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Top One Magazine

Biden’s top military adviser chides Israel for losing ground to Hamas

The Pentagon’s top general offered a rare critique of Israel’s war strategy on Monday, warning Israeli troops’ failure to hold ground they had taken from Hamas in northern Gaza could have long-term effects.

“Not only do you have to actually go in and clear out whatever adversary you are up against, you have to go in, hold the territory and then you’ve got to stabilize it,” said Gen. C.Q. Brown, chair of the Joint Chiefs of Staff, drawing on his years in the Middle East.

Brown, who rarely chides Israeli forces, stressed that the Israeli tactic of pushing Hamas fighters out of one area and then leaving makes achieving lasting stability more difficult. Instead, he suggested, they are ceding ground for Hamas to return and undermine humanitarian efforts to help the population in Gaza.

In the weeks after Hamas’ Oct. 7 attack on Israel, the Israeli military launched a ground incursion into northern Gaza to root out Hamas fighters. After weeks of hard fighting, Israel said it had won the fight in the north of the enclave and pulled out all but a handful of troops.

Hamas fighters have since returned to areas of northern Gaza, forcing Israel to try and retake ground it had already won. The renewed clashes have called into question how long the fighting in Gaza will last, and whether the Israeli government’s goal of eradicating Hamas is achievable.

Reports over the past week have detailed fierce fighting in the densely-packed streets of Jabalia and renewed Israeli airstrikes on targets in the city as the fighting intensifies.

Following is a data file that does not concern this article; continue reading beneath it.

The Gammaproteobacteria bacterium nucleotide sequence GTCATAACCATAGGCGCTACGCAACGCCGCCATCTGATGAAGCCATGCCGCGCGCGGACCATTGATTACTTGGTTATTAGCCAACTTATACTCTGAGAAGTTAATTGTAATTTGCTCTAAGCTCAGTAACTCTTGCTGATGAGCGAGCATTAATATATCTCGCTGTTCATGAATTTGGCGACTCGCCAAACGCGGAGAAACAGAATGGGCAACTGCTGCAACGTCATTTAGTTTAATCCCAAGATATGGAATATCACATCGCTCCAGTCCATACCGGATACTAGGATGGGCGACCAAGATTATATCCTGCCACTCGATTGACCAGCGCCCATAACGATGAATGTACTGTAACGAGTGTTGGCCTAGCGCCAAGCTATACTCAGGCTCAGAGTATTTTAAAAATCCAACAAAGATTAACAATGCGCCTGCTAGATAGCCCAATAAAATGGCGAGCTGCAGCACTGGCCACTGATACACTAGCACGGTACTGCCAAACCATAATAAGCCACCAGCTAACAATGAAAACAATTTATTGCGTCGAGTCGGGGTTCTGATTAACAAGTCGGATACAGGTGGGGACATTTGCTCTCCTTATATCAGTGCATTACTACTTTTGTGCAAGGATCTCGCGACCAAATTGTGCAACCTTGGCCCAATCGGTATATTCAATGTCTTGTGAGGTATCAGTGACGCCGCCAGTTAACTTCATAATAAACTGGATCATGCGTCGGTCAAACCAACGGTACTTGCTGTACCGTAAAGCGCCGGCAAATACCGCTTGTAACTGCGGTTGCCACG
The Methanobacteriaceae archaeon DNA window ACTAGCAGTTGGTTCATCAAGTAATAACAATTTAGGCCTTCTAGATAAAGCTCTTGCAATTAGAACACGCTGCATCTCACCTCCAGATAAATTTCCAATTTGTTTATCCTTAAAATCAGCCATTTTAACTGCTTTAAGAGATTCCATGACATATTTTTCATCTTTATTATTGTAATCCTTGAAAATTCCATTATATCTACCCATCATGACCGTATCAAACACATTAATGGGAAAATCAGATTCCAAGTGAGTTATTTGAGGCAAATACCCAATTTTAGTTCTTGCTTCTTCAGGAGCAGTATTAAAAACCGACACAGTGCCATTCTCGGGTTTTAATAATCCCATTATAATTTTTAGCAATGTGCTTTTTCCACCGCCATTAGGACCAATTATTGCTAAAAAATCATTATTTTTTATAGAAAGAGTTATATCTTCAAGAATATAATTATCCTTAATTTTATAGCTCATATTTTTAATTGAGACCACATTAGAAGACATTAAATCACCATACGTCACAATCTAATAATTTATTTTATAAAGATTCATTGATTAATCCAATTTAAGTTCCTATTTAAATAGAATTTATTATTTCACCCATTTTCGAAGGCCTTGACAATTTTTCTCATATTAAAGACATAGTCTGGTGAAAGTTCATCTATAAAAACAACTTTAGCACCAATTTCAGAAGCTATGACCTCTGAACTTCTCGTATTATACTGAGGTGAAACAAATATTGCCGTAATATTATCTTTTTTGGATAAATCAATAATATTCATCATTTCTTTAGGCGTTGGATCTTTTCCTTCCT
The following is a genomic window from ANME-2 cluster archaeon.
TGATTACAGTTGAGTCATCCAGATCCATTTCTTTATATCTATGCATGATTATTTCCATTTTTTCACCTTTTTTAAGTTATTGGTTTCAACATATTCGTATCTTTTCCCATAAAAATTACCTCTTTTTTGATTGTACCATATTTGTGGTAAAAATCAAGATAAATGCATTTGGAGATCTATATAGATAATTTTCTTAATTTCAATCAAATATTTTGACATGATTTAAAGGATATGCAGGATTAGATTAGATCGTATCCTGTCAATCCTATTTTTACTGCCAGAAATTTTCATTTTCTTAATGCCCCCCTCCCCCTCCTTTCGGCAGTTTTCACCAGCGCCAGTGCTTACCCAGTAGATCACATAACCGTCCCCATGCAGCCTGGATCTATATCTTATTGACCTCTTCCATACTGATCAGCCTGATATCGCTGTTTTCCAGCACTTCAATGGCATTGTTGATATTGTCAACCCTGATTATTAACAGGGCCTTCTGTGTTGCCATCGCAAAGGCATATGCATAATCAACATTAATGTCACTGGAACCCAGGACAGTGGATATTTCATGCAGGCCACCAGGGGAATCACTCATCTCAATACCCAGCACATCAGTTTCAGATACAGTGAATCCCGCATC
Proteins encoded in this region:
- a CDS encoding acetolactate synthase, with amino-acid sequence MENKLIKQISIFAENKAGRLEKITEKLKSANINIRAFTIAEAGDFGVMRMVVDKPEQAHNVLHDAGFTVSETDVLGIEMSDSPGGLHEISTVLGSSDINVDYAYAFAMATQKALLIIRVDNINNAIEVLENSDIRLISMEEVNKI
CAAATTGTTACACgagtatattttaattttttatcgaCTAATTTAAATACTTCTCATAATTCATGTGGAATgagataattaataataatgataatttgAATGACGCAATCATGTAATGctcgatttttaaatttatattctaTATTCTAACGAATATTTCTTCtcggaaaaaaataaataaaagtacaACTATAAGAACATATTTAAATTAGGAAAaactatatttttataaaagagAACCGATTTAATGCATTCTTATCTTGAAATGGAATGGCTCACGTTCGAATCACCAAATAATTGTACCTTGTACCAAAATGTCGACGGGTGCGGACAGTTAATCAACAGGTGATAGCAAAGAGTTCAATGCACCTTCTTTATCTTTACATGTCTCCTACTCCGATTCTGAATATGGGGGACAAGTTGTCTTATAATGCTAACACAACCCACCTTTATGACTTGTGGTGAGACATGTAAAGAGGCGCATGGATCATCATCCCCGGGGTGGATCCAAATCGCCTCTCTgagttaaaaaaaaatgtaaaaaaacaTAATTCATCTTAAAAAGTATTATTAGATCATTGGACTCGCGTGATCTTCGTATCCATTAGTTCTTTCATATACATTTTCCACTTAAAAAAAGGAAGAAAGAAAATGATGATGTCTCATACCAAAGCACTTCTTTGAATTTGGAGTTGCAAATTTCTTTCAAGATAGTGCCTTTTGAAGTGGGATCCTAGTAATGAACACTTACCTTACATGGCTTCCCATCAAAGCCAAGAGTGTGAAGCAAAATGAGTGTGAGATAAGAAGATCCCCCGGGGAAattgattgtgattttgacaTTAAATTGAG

Brown, drawing on U.S. lessons in Iraq and Afghanistan, said Monday that after Israel “cleared they didn’t hold, and so that allows your adversary then to repopulate in areas if you’re not there.” Having to return to the same areas multiple times “does make it more challenging [for Israel] as far as being able to meet their objectives of being able to militarily destroy and defeat Hamas.”

The Israeli government has said it intends to dismantle Hamas, kill or capture its leadership, and rescue the roughly 130 Israeli hostages still held by the group.

Eight months into the war, Israel has met none of those objectives. Tensions within the Israeli government are growing, with calls for Prime Minister Benjamin Netanyahu to publicly lay out a plan for the war and its aftermath.

Israeli Defense Minister Yoav Gallant, who was slapped with an arrest warrant by the International Criminal Court on Monday, last week broke from Netanyahu’s right-wing government by rejecting the idea of a long-term Israeli occupation of Gaza after the war.

A stable, post-Hamas Gaza “will only be achieved with Palestinian entities taking control of Gaza, accompanied by international actors,” Gallant said. “I will not agree to the establishment of Israeli military rule in Gaza.”

Brown, in his comments on Monday, referenced the layered challenges of defeating Hamas.

“Hamas is not just an organization, it’s an ideology,” he said, alluding to how Hamas has governed the territory since 2005. “So you have to think about the overall piece to provide security not only for Israel, but in the region.”

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